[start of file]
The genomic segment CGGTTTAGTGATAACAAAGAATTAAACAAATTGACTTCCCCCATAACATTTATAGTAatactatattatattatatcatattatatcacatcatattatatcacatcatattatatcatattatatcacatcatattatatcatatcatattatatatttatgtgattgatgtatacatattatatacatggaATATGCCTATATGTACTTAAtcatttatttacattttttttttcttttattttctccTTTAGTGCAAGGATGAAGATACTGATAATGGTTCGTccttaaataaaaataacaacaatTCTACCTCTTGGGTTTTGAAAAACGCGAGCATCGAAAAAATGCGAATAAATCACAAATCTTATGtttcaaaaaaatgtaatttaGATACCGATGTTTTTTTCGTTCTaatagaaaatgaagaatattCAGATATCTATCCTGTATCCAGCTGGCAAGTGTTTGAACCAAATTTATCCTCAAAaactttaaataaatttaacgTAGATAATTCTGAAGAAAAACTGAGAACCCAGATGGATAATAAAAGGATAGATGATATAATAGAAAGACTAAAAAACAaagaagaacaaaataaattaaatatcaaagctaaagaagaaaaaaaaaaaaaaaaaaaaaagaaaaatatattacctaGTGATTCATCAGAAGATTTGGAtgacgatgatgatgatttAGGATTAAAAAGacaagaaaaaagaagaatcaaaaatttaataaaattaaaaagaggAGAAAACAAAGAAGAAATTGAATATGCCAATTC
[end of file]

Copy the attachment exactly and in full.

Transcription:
The genomic segment CGGTTTAGTGATAACAAAGAATTAAACAAATTGACTTCCCCCATAACATTTATAGTAatactatattatattatatcatattatatcacatcatattatatcacatcatattatatcatattatatcacatcatattatatcatatcatattatatatttatgtgattgatgtatacatattatatacatggaATATGCCTATATGTACTTAAtcatttatttacattttttttttcttttattttctccTTTAGTGCAAGGATGAAGATACTGATAATGGTTCGTccttaaataaaaataacaacaatTCTACCTCTTGGGTTTTGAAAAACGCGAGCATCGAAAAAATGCGAATAAATCACAAATCTTATGtttcaaaaaaatgtaatttaGATACCGATGTTTTTTTCGTTCTaatagaaaatgaagaatattCAGATATCTATCCTGTATCCAGCTGGCAAGTGTTTGAACCAAATTTATCCTCAAAaactttaaataaatttaacgTAGATAATTCTGAAGAAAAACTGAGAACCCAGATGGATAATAAAAGGATAGATGATATAATAGAAAGACTAAAAAACAaagaagaacaaaataaattaaatatcaaagctaaagaagaaaaaaaaaaaaaaaaaaaaaagaaaaatatattacctaGTGATTCATCAGAAGATTTGGAtgacgatgatgatgatttAGGATTAAAAAGacaagaaaaaagaagaatcaaaaatttaataaaattaaaaagaggAGAAAACAAAGAAGAAATTGAATATGCCAATTC